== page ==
Shifting mine plans, the lack of an independent tailing facility engineering review and financial uncertainty are far from the only red flags. PLP's permit application is lacking sufficient and recent environmental baseline data for many project components, including an adequate wetlands delineation and a compensatory mitigation plan. The Corps itself has acknowledged extensive data gaps through its more than three dozen Requests For Information sent to PLP's permitting contractor. Many of these requests remain unanswered.

PLP has reacted to this criticism with bluster. Collier has dismissed the criticism of Pebble as the work of "national environmental groups" that are "anti-Alaska, anti-development." But that is not the case. We are Alaskans and we oppose the project.

Let us not forget what is at stake. Bristol Bay's commercial salmon fishery once again opened with remarkably strong early-season returns in the Nushagak District, including multiple days with sockeye salmon harvests exceeding a million fish. The Nushagak is also one of the few rivers in Alaska experiencing a normal run of king salmon. Successful management has sustained the commercial and subsistence fisheries in Bristol Bay for well more than 100 years and can continue to do so for many generations more.

The proposed Pebble mine poses fundamental and unacceptable risks to the salmon fisheries of the Bristol Bay region and the economic and subsistence benefits those fisheries provide. Suspending the permitting process is right thing to do. It is the only option for all who depend on Bristol Bay for their livelihoods and way of life.

Ralph Anderson serves as president and CEO of Bristol Bay Native Association. Norm Van Vactor is president and CEO of the Bristol Bay Economic Development Corporation. Jason Metrokin is president and CEO of Bristol Bay Native Corporation, and Alannah Hurley is executive director of the United Tribes of Bristol Bay.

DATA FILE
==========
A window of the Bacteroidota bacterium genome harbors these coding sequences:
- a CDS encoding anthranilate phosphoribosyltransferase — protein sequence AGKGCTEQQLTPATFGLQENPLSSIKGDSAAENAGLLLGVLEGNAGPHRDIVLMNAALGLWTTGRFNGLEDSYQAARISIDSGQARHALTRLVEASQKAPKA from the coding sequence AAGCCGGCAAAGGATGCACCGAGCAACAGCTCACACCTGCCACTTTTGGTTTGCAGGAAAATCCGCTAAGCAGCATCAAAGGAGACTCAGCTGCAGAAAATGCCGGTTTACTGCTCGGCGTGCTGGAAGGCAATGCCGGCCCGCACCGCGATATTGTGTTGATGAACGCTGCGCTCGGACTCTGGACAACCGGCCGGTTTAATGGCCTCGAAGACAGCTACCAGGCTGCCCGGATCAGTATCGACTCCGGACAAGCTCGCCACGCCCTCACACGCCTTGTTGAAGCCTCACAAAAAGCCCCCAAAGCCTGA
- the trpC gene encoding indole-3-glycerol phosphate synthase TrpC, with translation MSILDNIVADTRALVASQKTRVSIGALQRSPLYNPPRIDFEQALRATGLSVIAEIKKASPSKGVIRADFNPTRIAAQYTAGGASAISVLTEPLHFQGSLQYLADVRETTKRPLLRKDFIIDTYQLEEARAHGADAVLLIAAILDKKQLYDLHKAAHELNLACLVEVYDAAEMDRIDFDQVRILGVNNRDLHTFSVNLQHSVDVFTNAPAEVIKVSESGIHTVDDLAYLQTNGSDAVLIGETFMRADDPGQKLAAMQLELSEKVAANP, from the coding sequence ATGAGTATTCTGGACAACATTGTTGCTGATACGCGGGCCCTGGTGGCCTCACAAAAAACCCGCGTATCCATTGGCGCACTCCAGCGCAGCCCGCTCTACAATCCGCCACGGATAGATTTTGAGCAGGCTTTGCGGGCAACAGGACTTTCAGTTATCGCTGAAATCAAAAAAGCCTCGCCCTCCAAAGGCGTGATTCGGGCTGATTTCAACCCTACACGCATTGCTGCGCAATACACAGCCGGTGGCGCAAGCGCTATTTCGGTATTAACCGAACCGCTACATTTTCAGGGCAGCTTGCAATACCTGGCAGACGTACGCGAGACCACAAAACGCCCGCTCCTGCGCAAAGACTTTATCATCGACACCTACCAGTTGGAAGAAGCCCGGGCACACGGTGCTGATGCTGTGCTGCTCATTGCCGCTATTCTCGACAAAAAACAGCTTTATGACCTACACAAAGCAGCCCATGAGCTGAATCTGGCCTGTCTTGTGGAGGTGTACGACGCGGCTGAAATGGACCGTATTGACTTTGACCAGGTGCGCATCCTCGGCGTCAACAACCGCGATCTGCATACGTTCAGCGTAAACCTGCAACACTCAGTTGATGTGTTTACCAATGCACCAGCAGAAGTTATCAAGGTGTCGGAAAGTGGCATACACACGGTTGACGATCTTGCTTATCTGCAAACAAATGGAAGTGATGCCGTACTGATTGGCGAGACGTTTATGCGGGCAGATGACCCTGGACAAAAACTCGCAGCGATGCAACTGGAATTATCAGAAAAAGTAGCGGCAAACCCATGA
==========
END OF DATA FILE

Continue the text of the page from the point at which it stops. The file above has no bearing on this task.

NTSB: Terrain warning system in floatplane that crashed near Ketchikan was turned off

Alaska News - Wed, 2018-07-18 18:46

Two Coast Guard Air Station Sitka MH-60 Jayhawk helicopter crews rescue 11 people after a floatplane crashed 39 miles south southwest of Ketchikan, on Prince of Wales Island, July 10. (U.S. Coast Guard photo)

Investigators have found the pilot of a Taquan Air plane that crashed into a mountainside near Ketchikan on July 10 with 11 people on board was not using a warning system meant to prevent such collisions.

The National Transportation Safety Board's released its preliminary report on the crash Wednesday. Some of the circumstances described in the case echoed those in the 2015 crash of a Promech Air flightseeing plane that killed the pilot and eight passengers near Ketchikan. Locals and tourists routinely travel the region in small planes, traversing rugged environments in fast-changing weather.

In both crashes, a floatplane pilot became disoriented in the low-visibility weather conditions common to Southeast Alaska and subsequently crashed into a mountainside.

And in both crashes, a system that's supposed to warn pilots when they are too close to terrain was switched to "inhibit mode" — a common practice in areas where pilots frequently fly low and through mountain passes, causing near-constant "nuisance alarms," according to federal investigators' report on the 2015 crash.

The July crash of the Taquan Air plane had a happy ending: All 11 people onboard survived. Six people sustained serious injuries and four walked away with minor injuries.

In 2016, Promech Air operations were purchased by Taquan Air.

In a statement Wednesday, Taquan Air President Brien Salazar said the Ketchikan-based company was studying the report to "better understand how the incident occurred, and ensure an accident like this doesn't happen again."

The pilot of the crashed plane "is not eligible to fly for Taquan at this time," Salazar said. "This follows our company protocols and there is no existing timeline for reinstating his status."

Wednesday's NTSB report detailed the sequence of events leading up to the crash.

The pilot had picked up 10 passengers at Steamboat Bay Fishing Club, a luxury lodge on Noyes Island, around 7:45 a.m. July 10.

"Marginal visual meteorological conditions prevailed," according to the report.

The flight had been cleared to take off after meeting the requirements of a company's risk assessment procedure, Salazar said.

The group was flying back to Ketchikan when visibility "decreased rapidly" around an area called Sulzer Portage — quickly going from "3-5 miles to nil," according to the report.